“Patients were not afforded any real opportunity to withdraw from participation and recover their private medical information,” reads a copy of the complaint. “They were completely unaware (and remain unaware) that this was even happening … Many, if not the majority, of patients, would be outraged if they found out that this has happened.”
Dr. Michelle Greiver, who leads UTOPIAN, declined a request for an interview.
After Global News sent a detailed list of questions about the data project, the program announced last week that it was “pausing” certain activities, including collecting, using or transferring data.
Leading privacy and health experts say the complaint filed against UTOPIAN shines a spotlight on a growing, contentious debate between the need for better public-health data, especially during a pandemic, and protecting the privacy rights of patients. The data is currently being used to fund research into diabetes, depression, and treatments for Alzheimer’s.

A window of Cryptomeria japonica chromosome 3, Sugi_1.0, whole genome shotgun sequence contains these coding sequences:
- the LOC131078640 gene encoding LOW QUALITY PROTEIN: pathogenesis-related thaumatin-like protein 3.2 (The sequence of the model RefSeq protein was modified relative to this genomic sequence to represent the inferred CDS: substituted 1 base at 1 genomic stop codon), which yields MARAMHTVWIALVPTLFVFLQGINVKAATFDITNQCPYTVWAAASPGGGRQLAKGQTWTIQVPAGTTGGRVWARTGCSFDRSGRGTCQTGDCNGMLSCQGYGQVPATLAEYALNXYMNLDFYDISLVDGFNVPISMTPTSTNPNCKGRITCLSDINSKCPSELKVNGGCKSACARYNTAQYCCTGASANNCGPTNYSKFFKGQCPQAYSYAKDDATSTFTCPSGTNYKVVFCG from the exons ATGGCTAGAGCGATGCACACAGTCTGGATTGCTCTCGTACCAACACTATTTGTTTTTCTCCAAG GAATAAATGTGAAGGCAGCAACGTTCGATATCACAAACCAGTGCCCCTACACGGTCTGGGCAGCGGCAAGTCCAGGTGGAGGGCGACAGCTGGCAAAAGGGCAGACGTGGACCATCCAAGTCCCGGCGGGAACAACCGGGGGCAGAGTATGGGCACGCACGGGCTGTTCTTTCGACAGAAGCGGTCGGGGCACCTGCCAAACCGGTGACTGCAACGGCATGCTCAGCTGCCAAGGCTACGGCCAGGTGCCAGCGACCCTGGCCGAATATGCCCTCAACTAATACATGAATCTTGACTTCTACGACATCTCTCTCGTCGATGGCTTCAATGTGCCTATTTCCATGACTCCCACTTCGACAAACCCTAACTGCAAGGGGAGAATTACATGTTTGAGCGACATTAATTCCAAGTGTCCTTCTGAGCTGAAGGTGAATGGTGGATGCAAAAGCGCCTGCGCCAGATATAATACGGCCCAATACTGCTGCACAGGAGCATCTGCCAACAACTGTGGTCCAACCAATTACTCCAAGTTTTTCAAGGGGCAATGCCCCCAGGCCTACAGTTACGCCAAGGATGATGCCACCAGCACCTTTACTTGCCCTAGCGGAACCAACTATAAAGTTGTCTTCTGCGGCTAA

Experts also have concerns that some identifying information left in the electronic medical records, such as gender and postal codes, could potentially leave patients open to being re-identified when matched with other public data sets.
“The counterbalance to having these lakes of incredibly valuable data is that you need to have privacy and security measures in place to ensure that there isn’t abuse or misuse of the data,” said Teresa Scassa, a professor and Canada Research Chair in Information Law and Policy at the University of Ottawa.
“There need to be safeguards in place, and there needs to be oversight.”
The data UTOPIAN has collected from patient charts includes names, dates of birth, health-card numbers, contact information, medical, psychiatric, and substance use histories among other private health data, according to a copy of the complaint obtained by Global News.